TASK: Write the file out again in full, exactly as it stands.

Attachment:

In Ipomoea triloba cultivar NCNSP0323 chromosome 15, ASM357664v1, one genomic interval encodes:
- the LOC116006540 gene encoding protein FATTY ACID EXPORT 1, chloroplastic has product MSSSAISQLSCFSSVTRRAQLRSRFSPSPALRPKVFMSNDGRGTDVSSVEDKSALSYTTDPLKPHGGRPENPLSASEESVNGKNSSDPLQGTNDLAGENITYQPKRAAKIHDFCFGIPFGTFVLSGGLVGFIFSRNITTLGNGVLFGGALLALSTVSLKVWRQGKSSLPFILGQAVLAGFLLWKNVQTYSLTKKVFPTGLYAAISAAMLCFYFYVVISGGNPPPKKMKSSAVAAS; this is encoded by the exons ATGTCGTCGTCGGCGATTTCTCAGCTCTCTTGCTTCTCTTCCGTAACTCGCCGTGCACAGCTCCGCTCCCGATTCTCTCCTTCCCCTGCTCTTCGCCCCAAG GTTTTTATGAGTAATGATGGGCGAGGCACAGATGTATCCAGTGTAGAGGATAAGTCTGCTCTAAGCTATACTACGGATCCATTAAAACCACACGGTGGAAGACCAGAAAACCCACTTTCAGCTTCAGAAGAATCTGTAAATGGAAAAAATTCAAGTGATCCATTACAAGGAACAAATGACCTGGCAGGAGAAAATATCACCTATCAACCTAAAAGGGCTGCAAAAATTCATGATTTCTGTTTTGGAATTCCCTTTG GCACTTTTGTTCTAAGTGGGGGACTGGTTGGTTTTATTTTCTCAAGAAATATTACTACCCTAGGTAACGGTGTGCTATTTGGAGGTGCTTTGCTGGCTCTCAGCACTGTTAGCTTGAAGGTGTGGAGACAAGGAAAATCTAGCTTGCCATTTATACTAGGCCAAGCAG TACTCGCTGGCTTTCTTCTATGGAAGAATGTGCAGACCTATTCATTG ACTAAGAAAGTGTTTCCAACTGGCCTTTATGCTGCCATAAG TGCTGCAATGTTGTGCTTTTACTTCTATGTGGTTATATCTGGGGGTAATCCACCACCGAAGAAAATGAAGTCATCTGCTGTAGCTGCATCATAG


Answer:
In Ipomoea triloba cultivar NCNSP0323 chromosome 15, ASM357664v1, one genomic interval encodes:
- the LOC116006540 gene encoding protein FATTY ACID EXPORT 1, chloroplastic has product MSSSAISQLSCFSSVTRRAQLRSRFSPSPALRPKVFMSNDGRGTDVSSVEDKSALSYTTDPLKPHGGRPENPLSASEESVNGKNSSDPLQGTNDLAGENITYQPKRAAKIHDFCFGIPFGTFVLSGGLVGFIFSRNITTLGNGVLFGGALLALSTVSLKVWRQGKSSLPFILGQAVLAGFLLWKNVQTYSLTKKVFPTGLYAAISAAMLCFYFYVVISGGNPPPKKMKSSAVAAS; this is encoded by the exons ATGTCGTCGTCGGCGATTTCTCAGCTCTCTTGCTTCTCTTCCGTAACTCGCCGTGCACAGCTCCGCTCCCGATTCTCTCCTTCCCCTGCTCTTCGCCCCAAG GTTTTTATGAGTAATGATGGGCGAGGCACAGATGTATCCAGTGTAGAGGATAAGTCTGCTCTAAGCTATACTACGGATCCATTAAAACCACACGGTGGAAGACCAGAAAACCCACTTTCAGCTTCAGAAGAATCTGTAAATGGAAAAAATTCAAGTGATCCATTACAAGGAACAAATGACCTGGCAGGAGAAAATATCACCTATCAACCTAAAAGGGCTGCAAAAATTCATGATTTCTGTTTTGGAATTCCCTTTG GCACTTTTGTTCTAAGTGGGGGACTGGTTGGTTTTATTTTCTCAAGAAATATTACTACCCTAGGTAACGGTGTGCTATTTGGAGGTGCTTTGCTGGCTCTCAGCACTGTTAGCTTGAAGGTGTGGAGACAAGGAAAATCTAGCTTGCCATTTATACTAGGCCAAGCAG TACTCGCTGGCTTTCTTCTATGGAAGAATGTGCAGACCTATTCATTG ACTAAGAAAGTGTTTCCAACTGGCCTTTATGCTGCCATAAG TGCTGCAATGTTGTGCTTTTACTTCTATGTGGTTATATCTGGGGGTAATCCACCACCGAAGAAAATGAAGTCATCTGCTGTAGCTGCATCATAG